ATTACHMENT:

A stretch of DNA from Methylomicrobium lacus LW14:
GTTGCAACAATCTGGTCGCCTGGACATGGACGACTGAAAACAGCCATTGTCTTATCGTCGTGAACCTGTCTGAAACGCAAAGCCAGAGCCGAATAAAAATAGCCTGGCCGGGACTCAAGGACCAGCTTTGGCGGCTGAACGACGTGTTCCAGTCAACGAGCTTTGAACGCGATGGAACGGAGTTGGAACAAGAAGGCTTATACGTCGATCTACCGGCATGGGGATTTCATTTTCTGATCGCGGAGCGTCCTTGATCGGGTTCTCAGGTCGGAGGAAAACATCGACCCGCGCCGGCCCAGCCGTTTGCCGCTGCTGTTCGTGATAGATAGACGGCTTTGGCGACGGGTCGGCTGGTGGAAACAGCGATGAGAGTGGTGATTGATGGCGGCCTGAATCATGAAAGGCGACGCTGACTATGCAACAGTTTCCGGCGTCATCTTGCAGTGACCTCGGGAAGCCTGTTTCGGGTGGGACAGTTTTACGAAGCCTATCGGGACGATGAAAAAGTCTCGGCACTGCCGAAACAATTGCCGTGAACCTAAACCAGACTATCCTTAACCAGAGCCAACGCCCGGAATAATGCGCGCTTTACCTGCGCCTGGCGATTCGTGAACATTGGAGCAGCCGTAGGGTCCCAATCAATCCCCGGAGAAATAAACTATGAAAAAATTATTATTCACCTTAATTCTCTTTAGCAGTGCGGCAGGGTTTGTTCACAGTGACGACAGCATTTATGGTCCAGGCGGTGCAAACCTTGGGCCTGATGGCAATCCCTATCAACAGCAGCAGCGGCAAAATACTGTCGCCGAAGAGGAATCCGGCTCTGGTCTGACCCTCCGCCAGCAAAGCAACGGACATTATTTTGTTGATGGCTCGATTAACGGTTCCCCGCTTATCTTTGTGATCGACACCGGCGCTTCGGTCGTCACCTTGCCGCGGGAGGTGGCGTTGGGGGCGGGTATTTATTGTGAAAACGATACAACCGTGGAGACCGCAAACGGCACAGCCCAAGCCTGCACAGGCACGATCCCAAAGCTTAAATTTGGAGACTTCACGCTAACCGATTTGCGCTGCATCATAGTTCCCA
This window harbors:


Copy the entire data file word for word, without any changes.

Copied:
A stretch of DNA from Methylomicrobium lacus LW14:
GTTGCAACAATCTGGTCGCCTGGACATGGACGACTGAAAACAGCCATTGTCTTATCGTCGTGAACCTGTCTGAAACGCAAAGCCAGAGCCGAATAAAAATAGCCTGGCCGGGACTCAAGGACCAGCTTTGGCGGCTGAACGACGTGTTCCAGTCAACGAGCTTTGAACGCGATGGAACGGAGTTGGAACAAGAAGGCTTATACGTCGATCTACCGGCATGGGGATTTCATTTTCTGATCGCGGAGCGTCCTTGATCGGGTTCTCAGGTCGGAGGAAAACATCGACCCGCGCCGGCCCAGCCGTTTGCCGCTGCTGTTCGTGATAGATAGACGGCTTTGGCGACGGGTCGGCTGGTGGAAACAGCGATGAGAGTGGTGATTGATGGCGGCCTGAATCATGAAAGGCGACGCTGACTATGCAACAGTTTCCGGCGTCATCTTGCAGTGACCTCGGGAAGCCTGTTTCGGGTGGGACAGTTTTACGAAGCCTATCGGGACGATGAAAAAGTCTCGGCACTGCCGAAACAATTGCCGTGAACCTAAACCAGACTATCCTTAACCAGAGCCAACGCCCGGAATAATGCGCGCTTTACCTGCGCCTGGCGATTCGTGAACATTGGAGCAGCCGTAGGGTCCCAATCAATCCCCGGAGAAATAAACTATGAAAAAATTATTATTCACCTTAATTCTCTTTAGCAGTGCGGCAGGGTTTGTTCACAGTGACGACAGCATTTATGGTCCAGGCGGTGCAAACCTTGGGCCTGATGGCAATCCCTATCAACAGCAGCAGCGGCAAAATACTGTCGCCGAAGAGGAATCCGGCTCTGGTCTGACCCTCCGCCAGCAAAGCAACGGACATTATTTTGTTGATGGCTCGATTAACGGTTCCCCGCTTATCTTTGTGATCGACACCGGCGCTTCGGTCGTCACCTTGCCGCGGGAGGTGGCGTTGGGGGCGGGTATTTATTGTGAAAACGATACAACCGTGGAGACCGCAAACGGCACAGCCCAAGCCTGCACAGGCACGATCCCAAAGCTTAAATTTGGAGACTTCACGCTAACCGATTTGCGCTGCATCATAGTTCCCA
This window harbors: